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Growing Mexican Flame Vine: Senecio confusus

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Description
Form: A twining vine.
Lifespan: Perennial.
Leaf retention: Evergreen.
Growth rate: Rapid.
Mature Size: 6-12' long.
Flowers: A large, orange or yellow fluffy disk surrounded by many narrow orange rays bending slightly backward, 2" wide, fragrant.
Bloom: Spring and summer, sporadically the rest of the year.
Fruit: Tiny tufted seeds, usually sterile. These plants are not self-fertile and two plants are needed to produce viable seeds.
Leaves: Green, with a long, pointed heart shape, thick.
Stems: Green, narrow, rounded. They root at nodes where they touch the ground.
Roots: Fibrous. This plant is invasive when its stems are allowed to touch moist soil.
Wildlife: Attracts butterflies and bees.
Toxic / Danger: No.
Origin: Mexico.

Cultivation and Uses
USDA hardiness zones: 8b-13. It dies to the ground below 20°F but comes back from its roots.
Heat tolerant: Yes.
Drought tolerant: Somewhat.
Sun: Full sun for the most flowers.
Water after becoming established: Once or twice a month, weekly in the hottest months of the year.
Soil: Well drained, dry, low in organic content, pH 6.1-7.8 (slightly acidic to slightly alkaline). Avoid fertilizing because that inhibits flowering and causes aggressive growth. This plant is salt intolerant, so chemical fertilizers must be avoided.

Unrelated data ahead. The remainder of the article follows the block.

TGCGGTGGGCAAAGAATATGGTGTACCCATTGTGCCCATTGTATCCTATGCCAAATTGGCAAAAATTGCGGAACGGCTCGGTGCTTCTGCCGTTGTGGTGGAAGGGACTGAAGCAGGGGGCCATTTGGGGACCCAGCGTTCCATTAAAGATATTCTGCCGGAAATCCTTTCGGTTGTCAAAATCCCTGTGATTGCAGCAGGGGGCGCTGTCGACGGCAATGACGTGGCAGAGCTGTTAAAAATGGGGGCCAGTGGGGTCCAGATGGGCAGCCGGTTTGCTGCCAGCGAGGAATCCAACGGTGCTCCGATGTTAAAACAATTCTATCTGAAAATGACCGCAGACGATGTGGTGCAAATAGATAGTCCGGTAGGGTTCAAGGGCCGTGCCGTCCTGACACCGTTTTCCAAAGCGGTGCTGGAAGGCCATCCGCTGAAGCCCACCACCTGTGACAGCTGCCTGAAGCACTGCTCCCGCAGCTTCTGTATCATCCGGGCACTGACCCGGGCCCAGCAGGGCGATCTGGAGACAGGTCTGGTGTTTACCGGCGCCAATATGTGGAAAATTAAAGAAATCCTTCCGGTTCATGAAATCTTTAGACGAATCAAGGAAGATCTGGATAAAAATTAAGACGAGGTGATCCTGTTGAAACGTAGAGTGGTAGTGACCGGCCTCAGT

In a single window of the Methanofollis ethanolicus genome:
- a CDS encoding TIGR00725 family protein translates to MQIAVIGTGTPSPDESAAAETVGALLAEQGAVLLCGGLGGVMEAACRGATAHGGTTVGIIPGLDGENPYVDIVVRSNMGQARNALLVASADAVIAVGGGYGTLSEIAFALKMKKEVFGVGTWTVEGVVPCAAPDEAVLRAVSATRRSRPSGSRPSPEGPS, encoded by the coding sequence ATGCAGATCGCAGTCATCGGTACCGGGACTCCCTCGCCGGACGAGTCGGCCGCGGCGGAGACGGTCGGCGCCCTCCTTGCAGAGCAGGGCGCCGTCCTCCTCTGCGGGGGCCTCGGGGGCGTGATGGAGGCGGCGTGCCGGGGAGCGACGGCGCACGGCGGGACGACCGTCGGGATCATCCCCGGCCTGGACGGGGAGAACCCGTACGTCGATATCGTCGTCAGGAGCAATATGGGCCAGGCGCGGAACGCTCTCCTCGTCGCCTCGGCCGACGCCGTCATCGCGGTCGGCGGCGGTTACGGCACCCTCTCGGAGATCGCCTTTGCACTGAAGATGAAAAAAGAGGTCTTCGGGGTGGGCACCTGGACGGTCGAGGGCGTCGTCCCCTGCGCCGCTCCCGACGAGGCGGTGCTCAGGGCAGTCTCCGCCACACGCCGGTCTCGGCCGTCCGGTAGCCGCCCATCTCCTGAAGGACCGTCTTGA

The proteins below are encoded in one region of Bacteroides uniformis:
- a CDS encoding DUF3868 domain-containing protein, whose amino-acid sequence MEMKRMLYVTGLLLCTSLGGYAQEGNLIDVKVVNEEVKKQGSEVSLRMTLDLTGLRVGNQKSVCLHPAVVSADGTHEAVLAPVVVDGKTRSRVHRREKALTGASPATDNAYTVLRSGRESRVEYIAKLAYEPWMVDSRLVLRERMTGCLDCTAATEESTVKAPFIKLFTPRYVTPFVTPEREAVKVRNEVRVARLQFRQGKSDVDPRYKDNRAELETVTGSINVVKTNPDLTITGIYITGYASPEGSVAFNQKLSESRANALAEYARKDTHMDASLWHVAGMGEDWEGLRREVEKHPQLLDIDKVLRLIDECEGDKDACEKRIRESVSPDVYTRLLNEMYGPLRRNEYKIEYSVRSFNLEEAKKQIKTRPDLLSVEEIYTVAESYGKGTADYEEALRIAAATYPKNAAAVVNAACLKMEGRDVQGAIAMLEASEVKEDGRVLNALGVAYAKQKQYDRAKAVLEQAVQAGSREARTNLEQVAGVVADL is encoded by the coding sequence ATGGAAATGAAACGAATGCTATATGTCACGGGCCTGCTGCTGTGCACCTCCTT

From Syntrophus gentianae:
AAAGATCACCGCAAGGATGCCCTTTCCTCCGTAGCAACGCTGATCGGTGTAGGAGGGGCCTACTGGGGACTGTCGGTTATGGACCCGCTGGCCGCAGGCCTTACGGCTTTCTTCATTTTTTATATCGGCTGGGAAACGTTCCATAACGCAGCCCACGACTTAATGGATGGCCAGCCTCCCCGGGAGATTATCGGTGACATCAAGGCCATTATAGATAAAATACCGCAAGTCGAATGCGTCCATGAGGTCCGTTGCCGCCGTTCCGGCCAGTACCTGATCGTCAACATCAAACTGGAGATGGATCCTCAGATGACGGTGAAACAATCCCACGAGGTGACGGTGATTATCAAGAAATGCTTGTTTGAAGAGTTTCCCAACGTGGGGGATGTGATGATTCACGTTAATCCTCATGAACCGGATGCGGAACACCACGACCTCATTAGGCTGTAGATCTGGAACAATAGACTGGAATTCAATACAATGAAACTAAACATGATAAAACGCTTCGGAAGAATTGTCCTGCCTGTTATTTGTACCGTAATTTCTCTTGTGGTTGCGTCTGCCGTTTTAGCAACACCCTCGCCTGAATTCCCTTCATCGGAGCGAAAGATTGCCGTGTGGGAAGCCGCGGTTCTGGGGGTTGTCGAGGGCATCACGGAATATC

Mulch: Use organic mulch to shield the roots from winter freezes, especially in zone 8.
Planting: Can be grown in a container.
Prune: Cut back the tops of the vines to reinvigorate leaves and flowers at the bottom. This may need to be done twice a year.
Litter: Low.
Propagation: Cuttings or layering. The seed will not be viable unless derived from two plants.
Uses: Ornamental, butterfly garden. It is best grown on a trellis, fence or draped over a wall so that the stems are not on the ground.

Comments
Senecio confusus is a member of the Aster family (Compositae). This plant is sometimes designated by the invalid botanical name Pseudogynoxus chenopodiodes. It tends to lose leaves and flowers from the bottom up, so the vines have to be cut back to reinvigorate the bottoms.
The best way to prevent this vine from flowering is to [1] keep it away from full sun, [2] fertilize it, or [3] grow it in overly enriched soil.



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Latest update: January, 2019.

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